There are several indoor galleries and a plush visitor centre, but the USP is still seeing sculpture in the open air, in stunning parkland, where the changing seasons and the changing weather mean you see a different show each time you come.

Before I go, I take a wander round the grounds, to see what’s changed since my last visit. The first time I came here was with my mum, back in 1978, for Murray’s second show. I’ve been back many times since then, and each time I see something new.

There are some old favourites I love to revisit, but every time I come here I make a few fresh discoveries: that Antony Gormley statue has moved; those Phyllida Barlow pieces weren’t here before…

I end up at Hepworth’s Family of Man, newly restored to its original glory. “It would be very nice just to put sculptures on hillsides or in small valleys – for everyone to enjoy,” reflected Hepworth. That’s exactly what Peter Murray has been doing here for half a lifetime – curating sculpture in the open air where everyone can enjoy it.

As he says, “Sculpture has the power to enhance the landscape.” And vice versa. Happy Birthday, YSP – here’s to the next forty years.

A Weekend of Wonderful Things is at Yorkshire Sculpture Park, West Bretton, Wakefield from 14 to 16 July 2017.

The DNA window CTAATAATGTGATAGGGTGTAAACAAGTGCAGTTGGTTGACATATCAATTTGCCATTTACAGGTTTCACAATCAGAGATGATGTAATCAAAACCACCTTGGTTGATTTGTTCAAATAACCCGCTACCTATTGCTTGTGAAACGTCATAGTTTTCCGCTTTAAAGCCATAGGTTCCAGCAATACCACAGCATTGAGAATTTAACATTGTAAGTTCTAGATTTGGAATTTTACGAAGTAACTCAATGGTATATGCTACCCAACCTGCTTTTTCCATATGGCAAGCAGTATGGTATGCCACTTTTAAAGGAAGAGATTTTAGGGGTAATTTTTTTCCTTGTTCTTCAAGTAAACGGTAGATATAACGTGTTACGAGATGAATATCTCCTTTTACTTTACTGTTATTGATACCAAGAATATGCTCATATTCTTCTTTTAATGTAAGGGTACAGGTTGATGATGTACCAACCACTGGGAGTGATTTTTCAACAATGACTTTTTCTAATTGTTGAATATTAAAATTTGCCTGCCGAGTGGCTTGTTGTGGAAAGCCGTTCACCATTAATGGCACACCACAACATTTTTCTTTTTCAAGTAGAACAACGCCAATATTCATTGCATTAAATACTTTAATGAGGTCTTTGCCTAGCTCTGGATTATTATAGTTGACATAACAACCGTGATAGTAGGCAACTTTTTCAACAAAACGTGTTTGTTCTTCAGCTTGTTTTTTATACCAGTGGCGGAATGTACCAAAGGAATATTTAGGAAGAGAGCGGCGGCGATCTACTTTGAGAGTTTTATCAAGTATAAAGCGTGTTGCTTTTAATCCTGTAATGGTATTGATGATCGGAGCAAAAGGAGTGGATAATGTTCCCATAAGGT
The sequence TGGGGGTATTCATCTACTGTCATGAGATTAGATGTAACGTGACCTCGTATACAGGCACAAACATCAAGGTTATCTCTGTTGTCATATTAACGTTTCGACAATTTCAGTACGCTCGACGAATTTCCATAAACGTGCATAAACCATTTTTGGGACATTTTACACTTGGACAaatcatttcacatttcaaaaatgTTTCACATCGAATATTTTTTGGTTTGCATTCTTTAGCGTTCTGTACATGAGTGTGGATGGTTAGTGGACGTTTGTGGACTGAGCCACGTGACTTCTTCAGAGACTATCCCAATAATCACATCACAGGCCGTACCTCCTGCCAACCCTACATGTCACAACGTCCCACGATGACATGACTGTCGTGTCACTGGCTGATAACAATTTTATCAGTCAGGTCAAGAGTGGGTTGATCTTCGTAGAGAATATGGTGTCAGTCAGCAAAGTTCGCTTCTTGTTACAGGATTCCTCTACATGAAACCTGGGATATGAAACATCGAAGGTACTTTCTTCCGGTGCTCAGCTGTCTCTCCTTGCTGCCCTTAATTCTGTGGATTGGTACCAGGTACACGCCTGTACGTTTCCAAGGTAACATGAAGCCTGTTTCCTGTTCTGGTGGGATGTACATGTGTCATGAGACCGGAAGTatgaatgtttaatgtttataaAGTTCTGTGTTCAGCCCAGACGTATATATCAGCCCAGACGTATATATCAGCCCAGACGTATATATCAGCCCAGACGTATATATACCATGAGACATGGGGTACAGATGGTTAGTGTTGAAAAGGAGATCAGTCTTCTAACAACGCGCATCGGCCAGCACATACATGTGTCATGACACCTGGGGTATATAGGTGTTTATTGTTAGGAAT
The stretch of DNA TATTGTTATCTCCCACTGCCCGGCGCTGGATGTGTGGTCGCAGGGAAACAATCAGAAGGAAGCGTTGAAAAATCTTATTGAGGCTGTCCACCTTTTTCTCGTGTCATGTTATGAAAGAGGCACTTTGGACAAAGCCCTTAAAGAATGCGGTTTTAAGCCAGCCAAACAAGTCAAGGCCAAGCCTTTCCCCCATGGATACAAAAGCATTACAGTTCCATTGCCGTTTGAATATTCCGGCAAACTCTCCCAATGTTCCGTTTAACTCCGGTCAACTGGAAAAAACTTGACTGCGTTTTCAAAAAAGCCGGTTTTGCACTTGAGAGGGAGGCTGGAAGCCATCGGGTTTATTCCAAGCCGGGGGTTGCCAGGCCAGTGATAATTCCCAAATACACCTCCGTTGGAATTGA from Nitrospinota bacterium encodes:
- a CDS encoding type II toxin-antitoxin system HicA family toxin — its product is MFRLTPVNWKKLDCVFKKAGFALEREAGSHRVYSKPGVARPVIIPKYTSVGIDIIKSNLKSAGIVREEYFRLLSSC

Large Two Forms, 1966-69, Henry Moore. Photo by Jonty Wilde.
Magnificent Desolation, 2013, Matthew Day Jackson. Courtesy of Hauser Wirth and the artist. Photo by Jonty Wilde.
The Family of Man, 1970, Barbara Hepworth. Lent by Hepworth Estate. Photo by Jonty Wilde.
Good Intentions, 2015, KAWS. Courtesy the artist and Yorkshire Sculpture Park. Photo by Jonty Wilde.
Black and Blue: The Invisible Men and the Masque of Blackness, 2016-17, Zak Ové. Courtesy the artist, Vigo Gallery and Yorkshire Sculpture Park.
Iron Tree, 2013, Ai Weiwei. Courtesy of Yorskhire Sculpture Park. Photo by Jonty Wilde.
Tommy, 2013, Tony Cragg. Courtesy of the artist and Yorkshire Sculpture. Park Photo by Michael Richter.
Dream City, 1996, Anthony Caro. Courtesy Annely Juda Fine Art, the artist's estate, and Yorkshire Sculpture Park. Photo Jonty Wilde.
Andy Goldsworthy with his Dandelion Circle at the Yorkshire Sculpture Park in 1987.

More sculpture

Upright Motive No 1, Upright Motive No 2, and Upright Motive No 7 1955-56, Henry Moore. Photo by Jonty Wilde. Courtesy of the Tate and The Henry Moore Foundation.
Untitled works, 2014, Phyllida Barlow. Courtesy Hauser Wirth and the artist.